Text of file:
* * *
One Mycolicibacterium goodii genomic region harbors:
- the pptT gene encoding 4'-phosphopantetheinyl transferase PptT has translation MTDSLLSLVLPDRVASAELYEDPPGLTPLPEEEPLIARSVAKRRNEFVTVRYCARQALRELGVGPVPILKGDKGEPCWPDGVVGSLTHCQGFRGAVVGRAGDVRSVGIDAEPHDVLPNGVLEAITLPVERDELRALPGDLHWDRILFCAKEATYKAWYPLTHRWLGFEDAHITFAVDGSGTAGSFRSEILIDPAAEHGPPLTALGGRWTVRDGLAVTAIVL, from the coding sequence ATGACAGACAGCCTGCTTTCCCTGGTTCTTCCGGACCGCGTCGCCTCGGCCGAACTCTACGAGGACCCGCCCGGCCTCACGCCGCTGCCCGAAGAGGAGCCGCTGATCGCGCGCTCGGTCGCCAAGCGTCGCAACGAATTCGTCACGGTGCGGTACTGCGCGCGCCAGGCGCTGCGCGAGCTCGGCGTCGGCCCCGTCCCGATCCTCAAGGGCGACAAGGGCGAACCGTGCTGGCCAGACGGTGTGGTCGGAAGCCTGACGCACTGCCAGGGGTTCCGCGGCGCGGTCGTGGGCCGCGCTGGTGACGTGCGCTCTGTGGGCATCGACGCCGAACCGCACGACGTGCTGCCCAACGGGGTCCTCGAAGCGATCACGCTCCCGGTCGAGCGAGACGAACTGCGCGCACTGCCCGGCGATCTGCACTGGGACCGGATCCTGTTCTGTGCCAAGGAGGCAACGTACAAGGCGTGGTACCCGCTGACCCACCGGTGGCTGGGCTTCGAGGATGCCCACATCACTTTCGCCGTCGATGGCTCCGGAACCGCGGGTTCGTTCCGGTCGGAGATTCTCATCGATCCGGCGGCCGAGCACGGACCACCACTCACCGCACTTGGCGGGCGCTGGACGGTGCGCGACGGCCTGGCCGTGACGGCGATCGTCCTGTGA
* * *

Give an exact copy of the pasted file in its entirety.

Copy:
One Mycolicibacterium goodii genomic region harbors:
- the pptT gene encoding 4'-phosphopantetheinyl transferase PptT has translation MTDSLLSLVLPDRVASAELYEDPPGLTPLPEEEPLIARSVAKRRNEFVTVRYCARQALRELGVGPVPILKGDKGEPCWPDGVVGSLTHCQGFRGAVVGRAGDVRSVGIDAEPHDVLPNGVLEAITLPVERDELRALPGDLHWDRILFCAKEATYKAWYPLTHRWLGFEDAHITFAVDGSGTAGSFRSEILIDPAAEHGPPLTALGGRWTVRDGLAVTAIVL, from the coding sequence ATGACAGACAGCCTGCTTTCCCTGGTTCTTCCGGACCGCGTCGCCTCGGCCGAACTCTACGAGGACCCGCCCGGCCTCACGCCGCTGCCCGAAGAGGAGCCGCTGATCGCGCGCTCGGTCGCCAAGCGTCGCAACGAATTCGTCACGGTGCGGTACTGCGCGCGCCAGGCGCTGCGCGAGCTCGGCGTCGGCCCCGTCCCGATCCTCAAGGGCGACAAGGGCGAACCGTGCTGGCCAGACGGTGTGGTCGGAAGCCTGACGCACTGCCAGGGGTTCCGCGGCGCGGTCGTGGGCCGCGCTGGTGACGTGCGCTCTGTGGGCATCGACGCCGAACCGCACGACGTGCTGCCCAACGGGGTCCTCGAAGCGATCACGCTCCCGGTCGAGCGAGACGAACTGCGCGCACTGCCCGGCGATCTGCACTGGGACCGGATCCTGTTCTGTGCCAAGGAGGCAACGTACAAGGCGTGGTACCCGCTGACCCACCGGTGGCTGGGCTTCGAGGATGCCCACATCACTTTCGCCGTCGATGGCTCCGGAACCGCGGGTTCGTTCCGGTCGGAGATTCTCATCGATCCGGCGGCCGAGCACGGACCACCACTCACCGCACTTGGCGGGCGCTGGACGGTGCGCGACGGCCTGGCCGTGACGGCGATCGTCCTGTGA